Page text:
Over the years, the term hygge has gained a lot of popularity with everyone looking to add that extra layer of comfort to their homes. From cosy bedrooms with an abundance of throws and cushions, and uncluttered kitchens, to sanctuary bathrooms with lit candles and mood lighting. Sounds lush, right?
But what is hygge?
The Danish word translates to cosiness, a sense of comfort. It promotes enjoying the simple pleasures in life with a focus on wellbeing. Coming from one of the happiest countries in the world, it’s a clear indication that this concept can help boost our moods. And I think we could all do with a bit of hygge.
Firstly, for me, hygge is all about creating that cocooning feeling in my home. It’s about ensuring it always feels like a safe space, as well as spending quality time with family and friends. Unwinding with a good book and a hot cuppa, recharging my soul in nature and indulging in self-care.
How do you actually pronounce hygge?
Secondly, if you kept hearing ‘higg’ or ‘hugh’ when reading the word, I’m afraid you’ve been in the dark this entire time. But I was right there with you until my editor brought up the subject, so no judging here.
So, it’s more like hue-gah, for all of us non-fluent Danish speakers. Kind of rhymes with nougat, right?
Now that we’ve got the difficult part out of the way, it’s time for the fun bit. Do you love Scandi style and need ways to add a dash of hygge to your kitchen, bedroom or bathroom? Well, here’s how you can create a cosy atmosphere, perfect for relaxation…
Step one: Layer textures
Cosy interiors are synonymous with a mix of comfy and tactile fabrics. Think tufted rugs, neutral linen curtains, raw wood, sheepskin cushions and rattan furniture. Play with different materials to find the right balance of textures, be it for your master bedroom, dining room scheme or living area.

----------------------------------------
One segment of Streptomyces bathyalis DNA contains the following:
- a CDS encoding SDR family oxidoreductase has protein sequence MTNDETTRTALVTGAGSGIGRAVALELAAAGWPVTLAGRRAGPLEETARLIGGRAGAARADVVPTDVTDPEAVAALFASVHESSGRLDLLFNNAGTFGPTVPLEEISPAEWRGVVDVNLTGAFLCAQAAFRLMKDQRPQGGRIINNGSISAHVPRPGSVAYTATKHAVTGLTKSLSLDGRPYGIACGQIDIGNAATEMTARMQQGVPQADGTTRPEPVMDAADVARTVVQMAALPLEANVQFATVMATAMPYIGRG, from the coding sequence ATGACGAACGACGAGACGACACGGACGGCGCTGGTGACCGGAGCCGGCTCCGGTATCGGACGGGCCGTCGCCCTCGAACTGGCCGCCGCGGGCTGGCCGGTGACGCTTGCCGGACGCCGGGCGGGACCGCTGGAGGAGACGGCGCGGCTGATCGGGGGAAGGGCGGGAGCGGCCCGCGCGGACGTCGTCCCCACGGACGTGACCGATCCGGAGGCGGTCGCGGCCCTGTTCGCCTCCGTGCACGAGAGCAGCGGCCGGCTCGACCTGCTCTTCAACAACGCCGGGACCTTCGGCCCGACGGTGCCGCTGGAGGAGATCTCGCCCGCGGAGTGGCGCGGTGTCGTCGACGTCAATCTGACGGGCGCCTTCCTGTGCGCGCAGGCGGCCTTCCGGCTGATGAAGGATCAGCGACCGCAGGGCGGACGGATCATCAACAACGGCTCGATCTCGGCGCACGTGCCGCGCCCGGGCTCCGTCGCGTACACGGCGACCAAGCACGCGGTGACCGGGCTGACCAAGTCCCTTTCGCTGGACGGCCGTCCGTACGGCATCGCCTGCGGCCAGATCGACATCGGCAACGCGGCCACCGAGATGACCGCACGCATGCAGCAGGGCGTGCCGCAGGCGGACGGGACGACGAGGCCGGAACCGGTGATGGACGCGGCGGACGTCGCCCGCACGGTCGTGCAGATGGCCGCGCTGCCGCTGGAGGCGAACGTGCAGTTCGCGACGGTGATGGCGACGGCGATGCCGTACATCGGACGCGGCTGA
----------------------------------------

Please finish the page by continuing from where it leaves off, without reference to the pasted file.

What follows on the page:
Founder of Recork James Scully thinks that “a big part of hygge design is incorporating natural materials in the interior decor scheme”.
“Materials that have a strong connection with nature include wood, cotton, rattan and cork – paired with a laid back and minimal design,” he says.
Create a cocooning feeling with a neutral colour palette
Earthy tones are a go-to for adding a calming feeling in your home. Warm tones are ideal for turning your space into a cosy retreat-like zone. Pair cream beige, burnt terracotta and golden amber with sage green, deep blue and rich aubergine and feel more Zen as a result. With a roster of nature-inspired hues, together with natural textures, you’re set to achieve a relaxing scheme.
Poppy Peace, creative director of Milc Interiors, suggests that “a hygge interior is created from a neutral colour palette. Deriving from nature’s earthy colour palettes, choosing browns, beiges and greys are always popular within this look”.
“It can be a fairly minimalist look, however, textures within the furniture and fabric choices created additional interest and depth. Neutral tones can be used as a base, so pair them with soft mood lighting and a combination of different textures in scatter cushions, throws or artwork prints,” she says.
Keep an uncluttered space
You know what they say – clear space, clear mind. So, if you’re surrounded by miscellaneous bits and bobs, you definitely won’t feel at peace. So, to ensure your Zen is not disrupted, declutter your kitchen, bedroom and bathroom and keep only the essentials on hand.
I promise you, you’ll thank yourself later for getting rid of all the clutter and gaining precious inches of space, be it on your kitchen island, worktops or in bathroom cabinets.
What screams ‘cosy’ more than electric fireplaces and stoves? Especially if you have a nice metal basket with rustic logs nearby. Practical, but also great for getting the hygge aesthetic right, choose an electric fire system and place it near your media unit. Or why not go for a compact stove in your bedroom for keeping warm and instantly getting that comfy feeling? But make sure you do so safely, so consult with an expert first.
Bring a touch of the outdoors in
Nature plays an important role in our wellbeing, so take this as your sign to open a window and add a couple air purifying house plants in your scheme. Apart from plants, you can use trendy design focuses such as tree branches above the dining table, pampas grass in oversized vases and finishing touches made from rustic, natural materials.
So, these you have it – five quick and easy steps to adding hue-gah to your space.
Now, what does hygge mean to you? Let me know in the comments…